Questionable & Unpublished Drug Trials
To save drug companies money, trails are now being outsourced at an extremely quick rate to the rest of the globe where lax regulations, poor trial ethics, and corruption are often tolerated. This will not only harm trial participants, but will skew the results of the trials in numerous ways. Not to mention the fact that in the US, for example, many people who sign up for drug trials are doing so because they have no other choice; often it is their primary source of income. The Declaration of Helsinki, which is widely known as the cornerstone for research ethics, says that research should help the population which is being studied. If most Americans taking part in trials (and some pretty dangerous ones, at that) do not have health insurance, they would never be able to benefit from the possible new medicines they are testing anyway. Something is very, very wrong with that.
Not only are drug trials conducted in fraudulent ways, but ample research reveals that the majority of trials (54.8%) have no evidence of a publication, with only 26.6% of trials found to have deposited basic summary results within a registry. Negative results are also twice as likely to go unpublished, with non-publication more common among trials receiving industry funding. Journals need to represent data more accurately. If doctors and patients making decisions about health treatment cannot see over half of the results of conducted trials, no one can make informed choices about what the best medicines are. This is scary stuff.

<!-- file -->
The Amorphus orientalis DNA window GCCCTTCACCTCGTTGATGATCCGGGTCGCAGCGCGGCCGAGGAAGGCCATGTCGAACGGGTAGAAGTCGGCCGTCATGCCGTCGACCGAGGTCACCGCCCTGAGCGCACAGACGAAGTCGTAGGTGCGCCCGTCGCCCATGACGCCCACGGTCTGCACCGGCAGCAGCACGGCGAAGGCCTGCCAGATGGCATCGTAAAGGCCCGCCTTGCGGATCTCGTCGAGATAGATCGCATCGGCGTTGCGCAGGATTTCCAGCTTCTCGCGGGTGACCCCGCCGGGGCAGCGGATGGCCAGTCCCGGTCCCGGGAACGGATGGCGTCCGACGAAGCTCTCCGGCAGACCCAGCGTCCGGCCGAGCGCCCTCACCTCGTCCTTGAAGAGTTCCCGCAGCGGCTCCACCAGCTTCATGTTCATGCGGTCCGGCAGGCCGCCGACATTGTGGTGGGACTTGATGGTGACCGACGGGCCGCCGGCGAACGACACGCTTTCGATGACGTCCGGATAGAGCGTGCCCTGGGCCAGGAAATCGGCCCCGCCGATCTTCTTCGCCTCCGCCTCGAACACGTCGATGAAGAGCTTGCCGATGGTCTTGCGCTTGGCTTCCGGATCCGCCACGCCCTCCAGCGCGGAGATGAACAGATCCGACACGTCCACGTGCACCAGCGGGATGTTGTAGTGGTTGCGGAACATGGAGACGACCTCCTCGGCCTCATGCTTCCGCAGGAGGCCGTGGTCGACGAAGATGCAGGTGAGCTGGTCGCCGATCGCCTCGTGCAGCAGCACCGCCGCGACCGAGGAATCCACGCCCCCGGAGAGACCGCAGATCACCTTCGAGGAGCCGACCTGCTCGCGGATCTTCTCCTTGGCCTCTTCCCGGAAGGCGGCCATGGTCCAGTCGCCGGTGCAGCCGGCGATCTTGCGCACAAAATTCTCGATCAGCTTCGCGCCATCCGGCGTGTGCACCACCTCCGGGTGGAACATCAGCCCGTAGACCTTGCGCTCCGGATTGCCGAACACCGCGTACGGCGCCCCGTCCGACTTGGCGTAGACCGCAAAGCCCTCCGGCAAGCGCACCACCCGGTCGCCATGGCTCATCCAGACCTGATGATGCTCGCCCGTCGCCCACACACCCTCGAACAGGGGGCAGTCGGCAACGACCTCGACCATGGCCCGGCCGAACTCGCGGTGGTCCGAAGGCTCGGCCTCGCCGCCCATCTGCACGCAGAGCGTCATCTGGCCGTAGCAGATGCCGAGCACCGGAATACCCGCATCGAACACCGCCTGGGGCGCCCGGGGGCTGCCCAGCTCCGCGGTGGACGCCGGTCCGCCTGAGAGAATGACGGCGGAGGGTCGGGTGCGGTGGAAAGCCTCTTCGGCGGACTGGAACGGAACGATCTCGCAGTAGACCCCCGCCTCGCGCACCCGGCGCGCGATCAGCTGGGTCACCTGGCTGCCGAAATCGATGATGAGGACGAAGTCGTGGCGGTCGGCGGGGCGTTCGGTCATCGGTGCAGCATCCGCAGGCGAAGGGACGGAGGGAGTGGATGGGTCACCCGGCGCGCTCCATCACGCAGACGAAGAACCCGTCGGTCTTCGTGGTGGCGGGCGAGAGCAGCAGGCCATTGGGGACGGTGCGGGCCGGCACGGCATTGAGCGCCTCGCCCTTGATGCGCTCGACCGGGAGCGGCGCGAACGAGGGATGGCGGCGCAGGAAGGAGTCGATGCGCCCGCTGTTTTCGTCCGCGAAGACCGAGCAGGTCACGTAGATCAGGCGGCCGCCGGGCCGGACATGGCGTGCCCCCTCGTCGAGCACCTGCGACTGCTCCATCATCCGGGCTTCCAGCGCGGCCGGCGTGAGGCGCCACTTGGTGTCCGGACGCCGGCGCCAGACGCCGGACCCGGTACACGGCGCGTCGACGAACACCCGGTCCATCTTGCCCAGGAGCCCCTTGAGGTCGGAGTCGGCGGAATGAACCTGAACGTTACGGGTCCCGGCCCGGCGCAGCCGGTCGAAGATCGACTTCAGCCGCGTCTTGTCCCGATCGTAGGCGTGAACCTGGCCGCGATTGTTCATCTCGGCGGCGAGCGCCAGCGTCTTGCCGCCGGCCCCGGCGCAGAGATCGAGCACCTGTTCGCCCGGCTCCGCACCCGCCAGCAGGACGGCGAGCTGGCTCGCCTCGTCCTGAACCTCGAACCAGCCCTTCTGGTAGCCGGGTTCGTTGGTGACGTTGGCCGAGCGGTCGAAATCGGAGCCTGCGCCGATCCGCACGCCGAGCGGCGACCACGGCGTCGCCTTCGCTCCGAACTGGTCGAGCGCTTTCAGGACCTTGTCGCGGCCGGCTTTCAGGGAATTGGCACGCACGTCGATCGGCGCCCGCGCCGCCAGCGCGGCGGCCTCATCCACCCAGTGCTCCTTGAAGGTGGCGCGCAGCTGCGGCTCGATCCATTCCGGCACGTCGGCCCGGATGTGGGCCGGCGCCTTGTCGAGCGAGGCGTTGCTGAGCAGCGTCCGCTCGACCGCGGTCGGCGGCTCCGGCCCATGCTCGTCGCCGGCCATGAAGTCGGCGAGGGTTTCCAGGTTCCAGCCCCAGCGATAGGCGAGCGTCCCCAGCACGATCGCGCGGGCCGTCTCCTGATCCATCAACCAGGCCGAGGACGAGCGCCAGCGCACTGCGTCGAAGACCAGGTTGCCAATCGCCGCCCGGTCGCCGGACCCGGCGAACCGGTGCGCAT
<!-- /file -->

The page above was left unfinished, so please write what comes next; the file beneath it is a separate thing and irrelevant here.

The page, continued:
Shockingly, due to frequent regulatory capture, drugs are also approved by regulators with weak evidence and are often worse than existing ones. This increases spending unnecessarily and can endanger patients. There definitely needs to be more pressure to make trial data completely transparent, and the regulatory process for deciding which drugs go to market needs to be assessed—with all known information about medicines open to the public.
What do we do?
Clearly, there are issues here which are imperative to the welfare of us all. Drug company marketing has been a known subject of contention for some time, but the problem has deep roots which need to be unearthed and addressed. Research trials, publications, and regulatory systems should be scrutinized by the general public and by organizations which will hold these processes accountable. A review of pharmaceutical and healthcare conflict-of-interest policies in the UK and others parts of the world needs to be held, and a central register where drug companies must declare payments to doctors (giving specific information) is also something we should push for.
Despite the ample data showing these dangers and exposing these alarming facts, people in positions of power are turning a blind eye instead of taking a stand. Public awareness is also still low. If you haven’t, please read Bad Pharma to get further information and a more in-depth understanding of what we are up against. As Goldacre notes, the problems are not just with the drug companies. There are issues with governments, regulators, healthcare teams, etc. This all might be hard to hear, but we NEED to know about it. We need to push for transparency around healthcare and the pharmaceutical industry because health is a priority for all of us!